The financial services industry has warned Bank of England Governor Andrew Bailey about the rising levels of unsustainable debt held by businesses amid the Covid-19 pandemic.
Research from industry body TheCityUK’s recapitalisation group has predicted that the level of unsustainable debt held by UK private, non-financial businesses could rise to the range of £90bn to £105bn.
Of this, coronavirus business interruption loan scheme lending could contribute £10bn to £20bn, the research found.
TheCityUK wrote to Bailey to say that these levels of unsustainable debt could inhibit employment, research and development, investment and ultimately a smooth economic recovery back to growth.
To address this potential level of unsustainable debt, the group said firms will likely need to raise significant amounts of new equity or restructure debt.
“The economic lockdown created by the pandemic has required unprecedented interventions. Businesses have been put into suspended animation until they can safely reopen,” said Miles Celic, chief executive of TheCityUK.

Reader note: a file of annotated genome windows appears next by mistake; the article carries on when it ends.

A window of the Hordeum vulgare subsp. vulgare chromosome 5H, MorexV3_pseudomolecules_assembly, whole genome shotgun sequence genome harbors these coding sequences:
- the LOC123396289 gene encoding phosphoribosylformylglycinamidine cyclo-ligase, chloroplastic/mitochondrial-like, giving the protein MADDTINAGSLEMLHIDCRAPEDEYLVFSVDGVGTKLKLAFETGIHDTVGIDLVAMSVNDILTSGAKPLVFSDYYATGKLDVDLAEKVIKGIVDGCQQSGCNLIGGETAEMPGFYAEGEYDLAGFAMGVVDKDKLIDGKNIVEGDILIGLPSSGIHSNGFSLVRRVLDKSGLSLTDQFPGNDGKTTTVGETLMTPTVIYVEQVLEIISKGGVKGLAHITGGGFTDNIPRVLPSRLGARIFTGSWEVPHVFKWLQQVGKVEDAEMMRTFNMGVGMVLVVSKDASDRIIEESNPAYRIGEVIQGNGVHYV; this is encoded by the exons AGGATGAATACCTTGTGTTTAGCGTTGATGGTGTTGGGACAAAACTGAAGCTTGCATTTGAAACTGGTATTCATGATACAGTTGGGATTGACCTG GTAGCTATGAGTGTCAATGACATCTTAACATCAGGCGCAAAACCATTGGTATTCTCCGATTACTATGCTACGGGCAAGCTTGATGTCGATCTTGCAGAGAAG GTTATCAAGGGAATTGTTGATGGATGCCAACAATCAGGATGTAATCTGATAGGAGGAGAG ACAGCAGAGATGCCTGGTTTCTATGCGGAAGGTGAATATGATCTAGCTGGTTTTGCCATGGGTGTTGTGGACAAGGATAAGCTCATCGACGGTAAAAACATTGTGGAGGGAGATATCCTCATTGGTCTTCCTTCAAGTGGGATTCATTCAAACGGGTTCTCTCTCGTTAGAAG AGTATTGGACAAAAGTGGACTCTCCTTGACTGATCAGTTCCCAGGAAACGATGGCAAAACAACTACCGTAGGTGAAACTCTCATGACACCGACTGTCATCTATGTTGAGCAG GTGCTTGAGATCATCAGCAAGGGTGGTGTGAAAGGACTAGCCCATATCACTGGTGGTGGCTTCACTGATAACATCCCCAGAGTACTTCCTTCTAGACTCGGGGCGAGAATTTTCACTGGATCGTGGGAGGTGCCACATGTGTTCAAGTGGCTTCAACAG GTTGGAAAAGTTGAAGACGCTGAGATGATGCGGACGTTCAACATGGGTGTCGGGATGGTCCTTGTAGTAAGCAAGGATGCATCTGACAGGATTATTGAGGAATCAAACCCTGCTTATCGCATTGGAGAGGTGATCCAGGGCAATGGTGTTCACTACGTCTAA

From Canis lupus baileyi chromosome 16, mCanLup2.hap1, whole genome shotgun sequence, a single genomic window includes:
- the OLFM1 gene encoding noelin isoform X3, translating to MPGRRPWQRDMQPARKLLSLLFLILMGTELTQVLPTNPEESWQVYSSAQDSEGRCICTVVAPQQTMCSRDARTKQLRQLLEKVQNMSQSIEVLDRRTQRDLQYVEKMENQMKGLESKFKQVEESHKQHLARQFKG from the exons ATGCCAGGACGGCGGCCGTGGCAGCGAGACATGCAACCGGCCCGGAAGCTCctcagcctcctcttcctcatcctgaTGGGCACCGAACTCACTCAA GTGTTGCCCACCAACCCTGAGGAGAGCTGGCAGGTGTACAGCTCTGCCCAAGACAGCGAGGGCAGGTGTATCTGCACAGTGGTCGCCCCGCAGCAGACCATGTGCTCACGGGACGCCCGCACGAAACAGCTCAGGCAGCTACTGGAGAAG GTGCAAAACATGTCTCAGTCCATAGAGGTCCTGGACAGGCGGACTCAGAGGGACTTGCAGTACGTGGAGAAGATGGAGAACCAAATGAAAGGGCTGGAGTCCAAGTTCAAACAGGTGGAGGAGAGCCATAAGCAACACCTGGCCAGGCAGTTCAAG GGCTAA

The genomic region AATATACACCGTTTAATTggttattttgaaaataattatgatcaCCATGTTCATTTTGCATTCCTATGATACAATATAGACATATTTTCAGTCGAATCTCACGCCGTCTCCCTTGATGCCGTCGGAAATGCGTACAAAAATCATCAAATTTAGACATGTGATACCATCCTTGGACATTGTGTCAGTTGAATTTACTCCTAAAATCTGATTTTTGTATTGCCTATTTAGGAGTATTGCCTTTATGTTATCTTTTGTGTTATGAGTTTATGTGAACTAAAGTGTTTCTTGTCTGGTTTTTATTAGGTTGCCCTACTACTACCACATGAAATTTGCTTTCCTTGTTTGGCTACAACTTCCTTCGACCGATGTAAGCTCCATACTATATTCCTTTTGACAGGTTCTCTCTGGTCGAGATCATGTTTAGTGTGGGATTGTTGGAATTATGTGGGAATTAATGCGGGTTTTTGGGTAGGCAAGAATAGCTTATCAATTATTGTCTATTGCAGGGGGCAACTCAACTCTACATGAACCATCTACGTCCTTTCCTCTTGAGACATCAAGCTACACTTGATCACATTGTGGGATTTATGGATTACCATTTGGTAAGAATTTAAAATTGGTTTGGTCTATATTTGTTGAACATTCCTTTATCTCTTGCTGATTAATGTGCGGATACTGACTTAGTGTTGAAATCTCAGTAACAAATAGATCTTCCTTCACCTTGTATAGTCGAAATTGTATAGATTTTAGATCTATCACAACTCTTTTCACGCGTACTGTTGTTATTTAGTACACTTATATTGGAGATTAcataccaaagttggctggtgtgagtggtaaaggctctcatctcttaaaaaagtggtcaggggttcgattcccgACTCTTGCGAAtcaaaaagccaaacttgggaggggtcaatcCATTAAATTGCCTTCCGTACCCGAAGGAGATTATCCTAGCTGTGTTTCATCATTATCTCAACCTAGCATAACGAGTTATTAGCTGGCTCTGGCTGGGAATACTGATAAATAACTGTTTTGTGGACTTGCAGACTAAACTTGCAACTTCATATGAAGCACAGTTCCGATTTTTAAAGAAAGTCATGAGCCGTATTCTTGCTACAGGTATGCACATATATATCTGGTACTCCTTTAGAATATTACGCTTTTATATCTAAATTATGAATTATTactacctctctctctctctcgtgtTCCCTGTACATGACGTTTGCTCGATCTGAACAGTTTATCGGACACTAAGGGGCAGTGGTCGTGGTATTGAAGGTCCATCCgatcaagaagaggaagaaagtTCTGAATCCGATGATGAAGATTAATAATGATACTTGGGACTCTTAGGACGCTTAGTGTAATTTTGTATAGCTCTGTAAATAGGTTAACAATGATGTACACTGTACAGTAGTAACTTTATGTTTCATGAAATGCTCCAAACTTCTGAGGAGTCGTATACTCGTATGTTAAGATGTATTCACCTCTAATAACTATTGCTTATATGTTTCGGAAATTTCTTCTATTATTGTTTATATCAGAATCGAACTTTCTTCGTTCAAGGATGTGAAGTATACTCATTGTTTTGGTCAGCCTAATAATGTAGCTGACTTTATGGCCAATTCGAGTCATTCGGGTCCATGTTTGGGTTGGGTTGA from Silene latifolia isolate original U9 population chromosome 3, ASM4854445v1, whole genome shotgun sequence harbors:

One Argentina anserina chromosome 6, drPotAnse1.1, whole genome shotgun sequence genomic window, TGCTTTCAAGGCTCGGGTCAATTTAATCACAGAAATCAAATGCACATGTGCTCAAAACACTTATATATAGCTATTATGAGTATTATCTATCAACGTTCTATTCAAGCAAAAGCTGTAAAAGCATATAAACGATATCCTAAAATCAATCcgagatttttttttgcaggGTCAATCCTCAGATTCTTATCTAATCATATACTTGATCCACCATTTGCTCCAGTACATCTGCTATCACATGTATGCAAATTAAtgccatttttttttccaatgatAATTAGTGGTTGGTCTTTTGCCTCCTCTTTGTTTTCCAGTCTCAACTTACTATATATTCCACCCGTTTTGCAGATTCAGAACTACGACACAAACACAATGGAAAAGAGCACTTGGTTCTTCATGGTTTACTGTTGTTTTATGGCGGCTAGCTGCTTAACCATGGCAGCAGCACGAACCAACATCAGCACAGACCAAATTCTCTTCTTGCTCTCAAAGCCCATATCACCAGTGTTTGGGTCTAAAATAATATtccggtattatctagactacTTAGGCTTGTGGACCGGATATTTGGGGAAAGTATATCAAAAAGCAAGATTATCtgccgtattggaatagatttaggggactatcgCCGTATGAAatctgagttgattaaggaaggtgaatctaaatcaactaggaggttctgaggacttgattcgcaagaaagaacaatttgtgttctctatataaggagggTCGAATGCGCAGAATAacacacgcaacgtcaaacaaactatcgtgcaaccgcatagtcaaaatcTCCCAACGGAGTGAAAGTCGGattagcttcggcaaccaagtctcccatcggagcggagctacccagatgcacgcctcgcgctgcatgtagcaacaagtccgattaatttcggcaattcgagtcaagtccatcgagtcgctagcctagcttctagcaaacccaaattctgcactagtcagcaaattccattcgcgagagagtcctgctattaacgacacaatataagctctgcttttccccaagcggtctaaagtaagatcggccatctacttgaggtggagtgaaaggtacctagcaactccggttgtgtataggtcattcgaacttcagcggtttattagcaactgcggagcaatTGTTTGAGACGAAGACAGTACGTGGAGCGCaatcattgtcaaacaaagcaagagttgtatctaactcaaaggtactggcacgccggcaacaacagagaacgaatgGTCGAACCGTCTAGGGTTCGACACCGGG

“This was absolutely the right thing to do, but it means the job is not yet done. The economy will need to be reawakened as part of its process of recovery.
“Our industry is determined to play its part in getting the country back on its feet.
“Working at a pace and with real determination, firms across the industry are collaborating to identify a financially viable pathway to recovery and a return to long-term growth for UK businesses.”
This follows a recent report from TheCityUK and global innovation transformation consultancy PA Consulting that called for a more consolidated, user-friendly approach to fintech regulation.
“The UK’s regulatory sandbox approach has been hugely successful and internationally acclaimed, but is starting to show limitations as the sector grows and matures,” said Celic. “A broader framework needs to be developed with industry to reflect the expansion of the fintech sector and ongoing regulatory development of maturing firms.”